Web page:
12.2.1   Turbine cylinders


Probably the most significant change in turbine design has been the adoption of multishell cylinders. The advantage of this type of construction is that pressure difference and temperature gradients across each shell is reduced compared with single-shell construction. It is now normal practice in one form or another, in high temperature machines, for HP and most IP cylinders, and is usual for most LP cylinders.

Low pressure cylinders sometimes have a larger temperature range from inlet to exhaust than any other cylinder, and the inner casing may itself be of double-shell construction to reduce thermal stresses and distortion. As ratings have increased, component size has increased and with it the problem of transient temperature gradients within a component and thus thermal stress. The use of multishell cylinders has allowed temperature distribution and gradients to be controlled, thus minimising cyclic thermal stresses. In addition, this design allows the heavy flanges which were necessary on single-shell designs to be reduced in size. In some cases, the use of one-piece shells, with no horizontal split, obviates the need for flanges, thus removing the problem of axial thermal stresses due to uneven heating of flanges and cylinder walls. The use of flange heating has also contributed to matching the rate-of-rise of temperature of the flanges and cylinders more closely.

Triple-shell HP cylinder of a 660 MW turbine with an unsplit intermediate sleeve

The adoption of multishell casings and the separation of steam chests from the turbine cylinder, has allowed simplification of the geometry of each component. This means that the design has fewer changes in section and more attention is paid to radii to avoid high stresses in areas where a change in section is unavoidable. Figure 2.94 shows a triple-shell HP cylinder with an unsplit intermediate sleeve. To further reduce temperature gradients, particularly in the first stage of the HP turbine, pure throttling of the governor valves has been adopted for load control. Although this type of control reduces efficiency at part-load, this can be tolerated in two-shifting operation, where the machine tends to be operating at rated load or is shut down. The practice of using nozzle control to maintain part-load efficiency has the disadvantage of reduced efficiency at full-load and leads to temperature gradients because of the circumferential non-uniformity of steam admission. This reduces the rate at which load can be changed without inducing thermal stresses. Rapid starting and loading, which are essential requirements for modern machines, are therefore achieved more securely with throttle control.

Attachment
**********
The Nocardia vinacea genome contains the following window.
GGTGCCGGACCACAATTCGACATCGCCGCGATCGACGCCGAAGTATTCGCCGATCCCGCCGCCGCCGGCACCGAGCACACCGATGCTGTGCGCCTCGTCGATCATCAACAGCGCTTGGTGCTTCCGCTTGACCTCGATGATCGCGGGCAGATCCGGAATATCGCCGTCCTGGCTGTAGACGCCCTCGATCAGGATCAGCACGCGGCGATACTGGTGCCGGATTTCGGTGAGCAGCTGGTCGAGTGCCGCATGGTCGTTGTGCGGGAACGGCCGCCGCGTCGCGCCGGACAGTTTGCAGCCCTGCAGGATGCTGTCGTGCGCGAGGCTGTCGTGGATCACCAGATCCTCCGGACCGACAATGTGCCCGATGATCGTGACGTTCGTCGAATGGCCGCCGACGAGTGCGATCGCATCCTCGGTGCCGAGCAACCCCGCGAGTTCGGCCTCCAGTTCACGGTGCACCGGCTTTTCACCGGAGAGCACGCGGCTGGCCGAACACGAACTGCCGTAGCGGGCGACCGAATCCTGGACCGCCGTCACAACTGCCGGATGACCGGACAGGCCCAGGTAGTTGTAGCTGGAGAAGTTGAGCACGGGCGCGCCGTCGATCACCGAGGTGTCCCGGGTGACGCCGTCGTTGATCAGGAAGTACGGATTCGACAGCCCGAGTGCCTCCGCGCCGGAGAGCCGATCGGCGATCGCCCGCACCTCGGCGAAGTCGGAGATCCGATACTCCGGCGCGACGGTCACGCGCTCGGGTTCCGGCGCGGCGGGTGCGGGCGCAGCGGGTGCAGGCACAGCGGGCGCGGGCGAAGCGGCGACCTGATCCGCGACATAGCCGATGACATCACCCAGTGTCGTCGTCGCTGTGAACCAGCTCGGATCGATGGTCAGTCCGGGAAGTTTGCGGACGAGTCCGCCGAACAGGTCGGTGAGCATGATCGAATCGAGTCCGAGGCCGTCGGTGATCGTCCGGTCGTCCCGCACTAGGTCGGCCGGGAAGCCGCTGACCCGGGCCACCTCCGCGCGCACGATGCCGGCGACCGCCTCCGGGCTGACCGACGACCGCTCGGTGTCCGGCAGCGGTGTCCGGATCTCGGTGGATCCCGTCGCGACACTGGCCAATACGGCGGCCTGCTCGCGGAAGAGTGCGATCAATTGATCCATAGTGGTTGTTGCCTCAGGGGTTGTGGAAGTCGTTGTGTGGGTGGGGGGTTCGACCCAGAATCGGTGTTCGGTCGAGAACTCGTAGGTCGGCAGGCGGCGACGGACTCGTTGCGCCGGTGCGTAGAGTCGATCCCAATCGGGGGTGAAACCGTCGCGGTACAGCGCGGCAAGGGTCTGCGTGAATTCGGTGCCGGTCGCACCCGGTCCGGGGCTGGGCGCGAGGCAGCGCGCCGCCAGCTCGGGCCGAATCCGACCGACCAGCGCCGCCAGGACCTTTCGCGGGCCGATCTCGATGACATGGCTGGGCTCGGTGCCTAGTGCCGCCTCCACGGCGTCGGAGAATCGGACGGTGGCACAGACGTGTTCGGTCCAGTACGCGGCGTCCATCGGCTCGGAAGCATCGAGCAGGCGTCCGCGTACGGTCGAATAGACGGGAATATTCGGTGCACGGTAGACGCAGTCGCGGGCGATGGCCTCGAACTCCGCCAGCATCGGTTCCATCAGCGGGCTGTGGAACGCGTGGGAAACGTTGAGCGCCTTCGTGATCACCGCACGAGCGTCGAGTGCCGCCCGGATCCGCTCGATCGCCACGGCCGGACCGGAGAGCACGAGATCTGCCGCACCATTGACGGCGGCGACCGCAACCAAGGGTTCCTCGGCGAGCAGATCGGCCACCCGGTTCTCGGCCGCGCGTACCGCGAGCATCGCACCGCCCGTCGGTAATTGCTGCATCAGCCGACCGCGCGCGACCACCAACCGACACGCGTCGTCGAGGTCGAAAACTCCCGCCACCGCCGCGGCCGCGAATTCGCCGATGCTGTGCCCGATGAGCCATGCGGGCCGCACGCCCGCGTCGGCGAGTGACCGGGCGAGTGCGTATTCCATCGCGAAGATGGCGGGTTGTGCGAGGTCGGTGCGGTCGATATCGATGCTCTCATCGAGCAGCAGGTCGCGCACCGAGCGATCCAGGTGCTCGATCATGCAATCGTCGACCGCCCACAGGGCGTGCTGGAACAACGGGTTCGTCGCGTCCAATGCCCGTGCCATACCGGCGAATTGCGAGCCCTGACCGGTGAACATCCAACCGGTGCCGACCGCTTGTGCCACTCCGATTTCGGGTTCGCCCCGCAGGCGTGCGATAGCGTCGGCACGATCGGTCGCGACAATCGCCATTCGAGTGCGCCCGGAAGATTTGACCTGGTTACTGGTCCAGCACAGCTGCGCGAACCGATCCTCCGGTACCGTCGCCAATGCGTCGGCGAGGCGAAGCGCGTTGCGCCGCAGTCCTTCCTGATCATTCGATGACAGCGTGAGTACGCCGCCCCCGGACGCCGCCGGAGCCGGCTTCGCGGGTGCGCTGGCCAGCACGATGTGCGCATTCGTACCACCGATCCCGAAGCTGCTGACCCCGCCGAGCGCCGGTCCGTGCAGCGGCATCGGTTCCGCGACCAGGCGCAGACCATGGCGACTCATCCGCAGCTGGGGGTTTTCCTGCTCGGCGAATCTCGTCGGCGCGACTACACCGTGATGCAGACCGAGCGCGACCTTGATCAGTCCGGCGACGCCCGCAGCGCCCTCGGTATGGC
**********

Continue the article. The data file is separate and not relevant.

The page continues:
During run-ups and rapid loading, the turbine is most at risk from a 'rub' between stationary and rotating components. Apart from localised damage at the area of contact, the resulting heat generated by the 'rub' can cause a bend in the rotor shaft. Continuous asymmetrical rubbing, which bends the rotor even more, can cause so much heating that the heated area of the rotor, expanding and constrained by the surrounding unheated material, yields in compression. As a result, when it is allowed to cool, local tension is applied leading to a permanent bend. Such 'rubs' are usually caused by distortion of gland seal positions from their normal concentric location due to rapid thermal cycling. The adoption of spring-back gland seals allows retraction of the seal should contact with the rotor occur. This limits the damage caused by a rub and reduces the risk of a shaft bend.

Cylinder expansion and contraction during run-up and run-down, requires that cylinder/pedestal sliding surfaces are well maintained, to prevent unnecessary external forces on the cylinders due to sticking.


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